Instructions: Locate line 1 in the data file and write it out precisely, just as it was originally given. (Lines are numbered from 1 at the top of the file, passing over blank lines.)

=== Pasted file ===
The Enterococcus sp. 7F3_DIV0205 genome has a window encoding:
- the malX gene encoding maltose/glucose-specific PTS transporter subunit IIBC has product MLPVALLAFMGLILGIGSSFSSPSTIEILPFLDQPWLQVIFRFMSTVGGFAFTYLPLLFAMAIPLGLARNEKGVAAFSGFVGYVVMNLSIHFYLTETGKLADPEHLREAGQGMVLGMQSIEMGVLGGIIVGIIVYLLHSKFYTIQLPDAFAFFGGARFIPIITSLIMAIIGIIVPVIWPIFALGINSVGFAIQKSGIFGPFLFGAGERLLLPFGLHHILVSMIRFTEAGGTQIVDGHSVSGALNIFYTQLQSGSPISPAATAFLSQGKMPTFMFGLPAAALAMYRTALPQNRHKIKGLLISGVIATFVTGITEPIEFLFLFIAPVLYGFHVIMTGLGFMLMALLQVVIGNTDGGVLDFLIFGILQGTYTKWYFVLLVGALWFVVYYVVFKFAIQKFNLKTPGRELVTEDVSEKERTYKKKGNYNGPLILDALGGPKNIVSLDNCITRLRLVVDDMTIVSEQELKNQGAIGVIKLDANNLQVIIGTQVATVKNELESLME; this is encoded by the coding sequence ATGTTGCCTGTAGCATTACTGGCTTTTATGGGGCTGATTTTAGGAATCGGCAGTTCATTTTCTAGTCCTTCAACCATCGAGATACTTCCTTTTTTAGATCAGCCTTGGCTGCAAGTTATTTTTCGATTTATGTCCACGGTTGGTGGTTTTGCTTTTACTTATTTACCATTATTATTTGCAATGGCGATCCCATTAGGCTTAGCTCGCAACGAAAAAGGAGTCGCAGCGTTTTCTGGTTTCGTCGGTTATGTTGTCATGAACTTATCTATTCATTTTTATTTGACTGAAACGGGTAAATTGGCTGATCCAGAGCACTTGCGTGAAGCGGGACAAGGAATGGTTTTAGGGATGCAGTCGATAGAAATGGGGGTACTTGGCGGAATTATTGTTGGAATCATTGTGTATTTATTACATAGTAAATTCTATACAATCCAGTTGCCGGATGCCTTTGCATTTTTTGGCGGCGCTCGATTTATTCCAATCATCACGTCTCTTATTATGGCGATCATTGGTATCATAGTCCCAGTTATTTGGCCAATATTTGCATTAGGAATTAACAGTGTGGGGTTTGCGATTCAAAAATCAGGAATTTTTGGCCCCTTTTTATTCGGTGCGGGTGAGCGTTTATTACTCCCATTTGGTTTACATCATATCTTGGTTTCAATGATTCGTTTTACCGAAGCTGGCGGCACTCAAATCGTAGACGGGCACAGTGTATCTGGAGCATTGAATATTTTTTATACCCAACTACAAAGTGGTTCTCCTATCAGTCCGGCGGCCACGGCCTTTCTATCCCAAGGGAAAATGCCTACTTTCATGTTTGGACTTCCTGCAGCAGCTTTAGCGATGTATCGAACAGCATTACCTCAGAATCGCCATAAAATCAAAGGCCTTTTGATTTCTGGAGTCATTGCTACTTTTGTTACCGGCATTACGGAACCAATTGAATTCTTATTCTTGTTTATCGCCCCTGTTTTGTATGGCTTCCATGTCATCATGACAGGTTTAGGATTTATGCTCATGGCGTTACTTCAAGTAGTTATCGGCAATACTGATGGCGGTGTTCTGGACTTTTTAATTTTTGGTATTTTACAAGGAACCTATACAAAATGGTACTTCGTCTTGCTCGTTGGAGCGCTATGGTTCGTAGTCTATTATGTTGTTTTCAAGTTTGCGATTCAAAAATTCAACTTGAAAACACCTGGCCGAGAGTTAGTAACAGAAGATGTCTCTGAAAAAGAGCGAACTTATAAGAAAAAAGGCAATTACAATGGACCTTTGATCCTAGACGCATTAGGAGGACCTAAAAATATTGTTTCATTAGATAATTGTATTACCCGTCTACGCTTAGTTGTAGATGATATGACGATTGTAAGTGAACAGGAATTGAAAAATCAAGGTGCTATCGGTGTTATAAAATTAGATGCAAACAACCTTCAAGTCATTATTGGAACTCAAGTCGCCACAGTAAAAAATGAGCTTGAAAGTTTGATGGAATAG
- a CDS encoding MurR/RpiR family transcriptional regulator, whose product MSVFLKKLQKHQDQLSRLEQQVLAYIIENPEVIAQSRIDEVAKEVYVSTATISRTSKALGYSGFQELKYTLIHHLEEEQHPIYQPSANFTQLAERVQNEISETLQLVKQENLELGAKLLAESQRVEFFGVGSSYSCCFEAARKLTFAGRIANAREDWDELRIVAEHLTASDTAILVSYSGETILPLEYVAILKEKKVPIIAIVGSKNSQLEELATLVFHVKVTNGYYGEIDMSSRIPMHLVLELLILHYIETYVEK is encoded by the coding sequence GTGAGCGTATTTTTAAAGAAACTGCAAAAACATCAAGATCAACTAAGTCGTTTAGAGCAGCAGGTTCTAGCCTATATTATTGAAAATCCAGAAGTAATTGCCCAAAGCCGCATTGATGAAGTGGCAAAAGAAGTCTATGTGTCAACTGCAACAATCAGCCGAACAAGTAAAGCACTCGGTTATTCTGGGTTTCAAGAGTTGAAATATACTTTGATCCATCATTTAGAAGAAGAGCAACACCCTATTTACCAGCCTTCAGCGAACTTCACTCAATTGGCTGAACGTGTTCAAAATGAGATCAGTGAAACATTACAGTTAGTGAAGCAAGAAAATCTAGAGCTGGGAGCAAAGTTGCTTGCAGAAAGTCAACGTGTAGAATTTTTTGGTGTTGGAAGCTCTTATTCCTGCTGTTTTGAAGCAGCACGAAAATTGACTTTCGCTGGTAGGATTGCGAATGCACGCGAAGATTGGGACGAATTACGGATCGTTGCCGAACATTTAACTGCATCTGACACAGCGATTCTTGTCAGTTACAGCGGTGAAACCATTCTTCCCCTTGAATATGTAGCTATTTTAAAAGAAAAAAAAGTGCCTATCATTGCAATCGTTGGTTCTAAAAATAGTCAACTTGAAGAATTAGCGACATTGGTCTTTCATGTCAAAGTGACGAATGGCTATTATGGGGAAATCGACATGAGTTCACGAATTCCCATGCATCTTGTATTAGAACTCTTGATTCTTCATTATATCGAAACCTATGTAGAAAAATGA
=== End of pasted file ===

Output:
The Enterococcus sp. 7F3_DIV0205 genome has a window encoding: